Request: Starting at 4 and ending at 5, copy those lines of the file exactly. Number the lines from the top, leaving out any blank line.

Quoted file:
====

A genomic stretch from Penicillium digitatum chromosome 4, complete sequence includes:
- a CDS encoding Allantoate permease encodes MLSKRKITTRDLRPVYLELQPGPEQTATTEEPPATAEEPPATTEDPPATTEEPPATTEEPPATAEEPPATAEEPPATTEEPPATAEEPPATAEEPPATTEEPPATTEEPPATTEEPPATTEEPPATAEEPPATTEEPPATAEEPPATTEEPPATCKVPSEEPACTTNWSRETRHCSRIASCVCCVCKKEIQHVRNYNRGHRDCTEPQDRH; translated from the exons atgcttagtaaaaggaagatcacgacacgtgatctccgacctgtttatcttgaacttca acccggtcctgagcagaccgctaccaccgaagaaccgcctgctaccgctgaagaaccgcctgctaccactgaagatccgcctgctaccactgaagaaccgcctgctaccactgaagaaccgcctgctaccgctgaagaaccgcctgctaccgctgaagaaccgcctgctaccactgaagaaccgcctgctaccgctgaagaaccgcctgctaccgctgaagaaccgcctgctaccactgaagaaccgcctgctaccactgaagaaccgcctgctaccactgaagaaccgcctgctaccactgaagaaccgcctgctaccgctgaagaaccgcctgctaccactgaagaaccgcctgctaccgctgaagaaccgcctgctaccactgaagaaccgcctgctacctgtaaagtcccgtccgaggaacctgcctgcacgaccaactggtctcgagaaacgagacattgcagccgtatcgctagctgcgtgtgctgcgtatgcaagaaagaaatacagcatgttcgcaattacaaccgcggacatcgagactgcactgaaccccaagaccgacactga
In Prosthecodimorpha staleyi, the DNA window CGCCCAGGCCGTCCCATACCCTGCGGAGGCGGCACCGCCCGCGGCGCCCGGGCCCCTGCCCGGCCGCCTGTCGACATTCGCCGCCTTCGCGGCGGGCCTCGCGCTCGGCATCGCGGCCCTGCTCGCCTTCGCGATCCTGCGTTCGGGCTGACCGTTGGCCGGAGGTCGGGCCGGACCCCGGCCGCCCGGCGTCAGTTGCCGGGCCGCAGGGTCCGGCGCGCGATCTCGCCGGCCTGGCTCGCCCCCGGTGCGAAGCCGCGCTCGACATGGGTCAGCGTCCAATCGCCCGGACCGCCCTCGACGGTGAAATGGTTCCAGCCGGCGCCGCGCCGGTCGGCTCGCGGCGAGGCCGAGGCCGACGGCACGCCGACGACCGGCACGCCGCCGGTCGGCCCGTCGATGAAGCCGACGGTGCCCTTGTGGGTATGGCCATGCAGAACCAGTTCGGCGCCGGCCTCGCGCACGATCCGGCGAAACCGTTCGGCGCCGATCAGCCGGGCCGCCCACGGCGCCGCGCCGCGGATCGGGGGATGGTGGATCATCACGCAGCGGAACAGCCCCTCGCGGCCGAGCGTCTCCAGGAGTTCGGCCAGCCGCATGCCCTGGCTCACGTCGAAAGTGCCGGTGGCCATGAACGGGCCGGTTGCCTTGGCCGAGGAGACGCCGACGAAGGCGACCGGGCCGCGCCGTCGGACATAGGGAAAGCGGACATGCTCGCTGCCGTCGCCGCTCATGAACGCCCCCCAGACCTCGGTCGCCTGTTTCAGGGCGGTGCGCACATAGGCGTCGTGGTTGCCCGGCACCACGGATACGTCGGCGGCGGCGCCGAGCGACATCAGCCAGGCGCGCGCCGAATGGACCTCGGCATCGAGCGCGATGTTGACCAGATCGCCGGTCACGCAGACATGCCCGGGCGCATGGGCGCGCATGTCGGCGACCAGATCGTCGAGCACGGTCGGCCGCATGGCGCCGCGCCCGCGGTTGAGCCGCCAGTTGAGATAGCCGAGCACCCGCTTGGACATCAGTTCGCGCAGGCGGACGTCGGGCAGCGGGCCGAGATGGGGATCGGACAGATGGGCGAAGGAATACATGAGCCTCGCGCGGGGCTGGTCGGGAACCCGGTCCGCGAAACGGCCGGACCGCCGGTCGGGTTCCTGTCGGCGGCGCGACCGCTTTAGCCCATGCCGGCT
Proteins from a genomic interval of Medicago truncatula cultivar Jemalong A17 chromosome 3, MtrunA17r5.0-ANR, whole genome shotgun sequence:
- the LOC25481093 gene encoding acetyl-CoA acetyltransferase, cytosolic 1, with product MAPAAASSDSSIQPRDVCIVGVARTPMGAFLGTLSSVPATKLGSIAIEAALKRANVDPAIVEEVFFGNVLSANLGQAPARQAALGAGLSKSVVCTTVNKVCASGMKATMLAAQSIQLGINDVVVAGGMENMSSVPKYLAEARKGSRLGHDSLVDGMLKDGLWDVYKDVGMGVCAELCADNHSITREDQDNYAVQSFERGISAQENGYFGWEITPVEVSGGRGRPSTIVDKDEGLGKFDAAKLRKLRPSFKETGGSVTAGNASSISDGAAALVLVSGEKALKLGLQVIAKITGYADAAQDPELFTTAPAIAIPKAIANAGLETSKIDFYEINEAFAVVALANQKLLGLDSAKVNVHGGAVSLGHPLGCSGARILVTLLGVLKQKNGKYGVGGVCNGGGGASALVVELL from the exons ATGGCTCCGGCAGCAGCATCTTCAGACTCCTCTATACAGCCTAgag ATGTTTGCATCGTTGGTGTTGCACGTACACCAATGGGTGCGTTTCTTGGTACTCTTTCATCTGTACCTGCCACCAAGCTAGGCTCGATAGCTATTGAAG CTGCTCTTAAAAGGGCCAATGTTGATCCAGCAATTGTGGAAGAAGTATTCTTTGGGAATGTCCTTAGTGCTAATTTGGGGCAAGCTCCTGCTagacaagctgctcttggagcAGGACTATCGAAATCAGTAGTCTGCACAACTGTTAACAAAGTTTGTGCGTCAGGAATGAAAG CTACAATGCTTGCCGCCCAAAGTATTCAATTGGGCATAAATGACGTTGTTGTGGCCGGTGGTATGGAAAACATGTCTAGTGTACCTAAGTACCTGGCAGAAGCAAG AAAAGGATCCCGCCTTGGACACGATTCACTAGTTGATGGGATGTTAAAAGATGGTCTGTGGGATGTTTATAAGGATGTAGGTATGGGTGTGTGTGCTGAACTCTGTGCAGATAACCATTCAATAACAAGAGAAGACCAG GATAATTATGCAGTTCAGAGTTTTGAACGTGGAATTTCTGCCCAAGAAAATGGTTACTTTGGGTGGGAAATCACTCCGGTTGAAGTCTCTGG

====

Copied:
Proteins from a genomic interval of Medicago truncatula cultivar Jemalong A17 chromosome 3, MtrunA17r5.0-ANR, whole genome shotgun sequence:
- the LOC25481093 gene encoding acetyl-CoA acetyltransferase, cytosolic 1, with product MAPAAASSDSSIQPRDVCIVGVARTPMGAFLGTLSSVPATKLGSIAIEAALKRANVDPAIVEEVFFGNVLSANLGQAPARQAALGAGLSKSVVCTTVNKVCASGMKATMLAAQSIQLGINDVVVAGGMENMSSVPKYLAEARKGSRLGHDSLVDGMLKDGLWDVYKDVGMGVCAELCADNHSITREDQDNYAVQSFERGISAQENGYFGWEITPVEVSGGRGRPSTIVDKDEGLGKFDAAKLRKLRPSFKETGGSVTAGNASSISDGAAALVLVSGEKALKLGLQVIAKITGYADAAQDPELFTTAPAIAIPKAIANAGLETSKIDFYEINEAFAVVALANQKLLGLDSAKVNVHGGAVSLGHPLGCSGARILVTLLGVLKQKNGKYGVGGVCNGGGGASALVVELL from the exons ATGGCTCCGGCAGCAGCATCTTCAGACTCCTCTATACAGCCTAgag ATGTTTGCATCGTTGGTGTTGCACGTACACCAATGGGTGCGTTTCTTGGTACTCTTTCATCTGTACCTGCCACCAAGCTAGGCTCGATAGCTATTGAAG CTGCTCTTAAAAGGGCCAATGTTGATCCAGCAATTGTGGAAGAAGTATTCTTTGGGAATGTCCTTAGTGCTAATTTGGGGCAAGCTCCTGCTagacaagctgctcttggagcAGGACTATCGAAATCAGTAGTCTGCACAACTGTTAACAAAGTTTGTGCGTCAGGAATGAAAG CTACAATGCTTGCCGCCCAAAGTATTCAATTGGGCATAAATGACGTTGTTGTGGCCGGTGGTATGGAAAACATGTCTAGTGTACCTAAGTACCTGGCAGAAGCAAG AAAAGGATCCCGCCTTGGACACGATTCACTAGTTGATGGGATGTTAAAAGATGGTCTGTGGGATGTTTATAAGGATGTAGGTATGGGTGTGTGTGCTGAACTCTGTGCAGATAACCATTCAATAACAAGAGAAGACCAG GATAATTATGCAGTTCAGAGTTTTGAACGTGGAATTTCTGCCCAAGAAAATGGTTACTTTGGGTGGGAAATCACTCCGGTTGAAGTCTCTGG